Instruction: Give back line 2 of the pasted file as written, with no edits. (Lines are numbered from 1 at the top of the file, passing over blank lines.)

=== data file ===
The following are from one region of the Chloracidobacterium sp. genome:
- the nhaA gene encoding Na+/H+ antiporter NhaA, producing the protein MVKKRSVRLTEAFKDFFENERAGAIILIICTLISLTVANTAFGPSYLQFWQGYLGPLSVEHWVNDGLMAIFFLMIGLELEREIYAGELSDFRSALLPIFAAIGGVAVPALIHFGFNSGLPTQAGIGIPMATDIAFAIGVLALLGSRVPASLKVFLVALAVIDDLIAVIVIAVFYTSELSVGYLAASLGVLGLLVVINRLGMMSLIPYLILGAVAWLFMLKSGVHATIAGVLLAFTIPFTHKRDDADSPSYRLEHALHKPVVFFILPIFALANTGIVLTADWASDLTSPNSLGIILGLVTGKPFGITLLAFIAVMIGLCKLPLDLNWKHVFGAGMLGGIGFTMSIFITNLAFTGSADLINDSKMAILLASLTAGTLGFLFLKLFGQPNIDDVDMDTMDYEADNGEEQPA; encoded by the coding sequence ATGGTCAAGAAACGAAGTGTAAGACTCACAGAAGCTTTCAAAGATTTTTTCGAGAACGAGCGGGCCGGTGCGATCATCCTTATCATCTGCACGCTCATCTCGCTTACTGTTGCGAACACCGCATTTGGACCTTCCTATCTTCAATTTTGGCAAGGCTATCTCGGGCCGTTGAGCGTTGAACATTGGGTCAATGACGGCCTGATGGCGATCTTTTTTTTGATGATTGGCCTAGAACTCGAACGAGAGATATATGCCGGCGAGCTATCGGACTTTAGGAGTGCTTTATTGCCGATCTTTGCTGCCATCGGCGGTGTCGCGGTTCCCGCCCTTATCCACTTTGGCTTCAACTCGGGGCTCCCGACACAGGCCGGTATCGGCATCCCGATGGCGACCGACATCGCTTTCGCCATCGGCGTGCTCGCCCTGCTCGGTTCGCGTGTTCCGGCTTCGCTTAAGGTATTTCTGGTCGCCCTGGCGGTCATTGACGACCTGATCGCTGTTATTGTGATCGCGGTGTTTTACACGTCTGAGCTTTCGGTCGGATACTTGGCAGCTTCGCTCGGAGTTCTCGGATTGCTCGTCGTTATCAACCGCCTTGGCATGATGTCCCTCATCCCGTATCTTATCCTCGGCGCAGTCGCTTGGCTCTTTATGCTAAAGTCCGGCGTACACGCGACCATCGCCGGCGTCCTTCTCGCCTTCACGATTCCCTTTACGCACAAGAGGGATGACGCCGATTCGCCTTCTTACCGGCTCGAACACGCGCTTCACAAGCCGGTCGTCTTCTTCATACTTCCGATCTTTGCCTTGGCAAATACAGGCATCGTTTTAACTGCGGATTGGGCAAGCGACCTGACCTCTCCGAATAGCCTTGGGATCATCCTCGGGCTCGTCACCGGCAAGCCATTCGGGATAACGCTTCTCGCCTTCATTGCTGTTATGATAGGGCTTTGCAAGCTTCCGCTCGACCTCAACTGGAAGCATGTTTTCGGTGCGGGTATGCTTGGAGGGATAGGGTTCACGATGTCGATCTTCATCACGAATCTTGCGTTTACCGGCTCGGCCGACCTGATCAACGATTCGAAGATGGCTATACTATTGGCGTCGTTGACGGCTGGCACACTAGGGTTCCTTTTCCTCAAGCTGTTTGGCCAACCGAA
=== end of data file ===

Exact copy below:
- the nhaA gene encoding Na+/H+ antiporter NhaA, producing the protein MVKKRSVRLTEAFKDFFENERAGAIILIICTLISLTVANTAFGPSYLQFWQGYLGPLSVEHWVNDGLMAIFFLMIGLELEREIYAGELSDFRSALLPIFAAIGGVAVPALIHFGFNSGLPTQAGIGIPMATDIAFAIGVLALLGSRVPASLKVFLVALAVIDDLIAVIVIAVFYTSELSVGYLAASLGVLGLLVVINRLGMMSLIPYLILGAVAWLFMLKSGVHATIAGVLLAFTIPFTHKRDDADSPSYRLEHALHKPVVFFILPIFALANTGIVLTADWASDLTSPNSLGIILGLVTGKPFGITLLAFIAVMIGLCKLPLDLNWKHVFGAGMLGGIGFTMSIFITNLAFTGSADLINDSKMAILLASLTAGTLGFLFLKLFGQPNIDDVDMDTMDYEADNGEEQPA; encoded by the coding sequence ATGGTCAAGAAACGAAGTGTAAGACTCACAGAAGCTTTCAAAGATTTTTTCGAGAACGAGCGGGCCGGTGCGATCATCCTTATCATCTGCACGCTCATCTCGCTTACTGTTGCGAACACCGCATTTGGACCTTCCTATCTTCAATTTTGGCAAGGCTATCTCGGGCCGTTGAGCGTTGAACATTGGGTCAATGACGGCCTGATGGCGATCTTTTTTTTGATGATTGGCCTAGAACTCGAACGAGAGATATATGCCGGCGAGCTATCGGACTTTAGGAGTGCTTTATTGCCGATCTTTGCTGCCATCGGCGGTGTCGCGGTTCCCGCCCTTATCCACTTTGGCTTCAACTCGGGGCTCCCGACACAGGCCGGTATCGGCATCCCGATGGCGACCGACATCGCTTTCGCCATCGGCGTGCTCGCCCTGCTCGGTTCGCGTGTTCCGGCTTCGCTTAAGGTATTTCTGGTCGCCCTGGCGGTCATTGACGACCTGATCGCTGTTATTGTGATCGCGGTGTTTTACACGTCTGAGCTTTCGGTCGGATACTTGGCAGCTTCGCTCGGAGTTCTCGGATTGCTCGTCGTTATCAACCGCCTTGGCATGATGTCCCTCATCCCGTATCTTATCCTCGGCGCAGTCGCTTGGCTCTTTATGCTAAAGTCCGGCGTACACGCGACCATCGCCGGCGTCCTTCTCGCCTTCACGATTCCCTTTACGCACAAGAGGGATGACGCCGATTCGCCTTCTTACCGGCTCGAACACGCGCTTCACAAGCCGGTCGTCTTCTTCATACTTCCGATCTTTGCCTTGGCAAATACAGGCATCGTTTTAACTGCGGATTGGGCAAGCGACCTGACCTCTCCGAATAGCCTTGGGATCATCCTCGGGCTCGTCACCGGCAAGCCATTCGGGATAACGCTTCTCGCCTTCATTGCTGTTATGATAGGGCTTTGCAAGCTTCCGCTCGACCTCAACTGGAAGCATGTTTTCGGTGCGGGTATGCTTGGAGGGATAGGGTTCACGATGTCGATCTTCATCACGAATCTTGCGTTTACCGGCTCGGCCGACCTGATCAACGATTCGAAGATGGCTATACTATTGGCGTCGTTGACGGCTGGCACACTAGGGTTCCTTTTCCTCAAGCTGTTTGGCCAACCGAA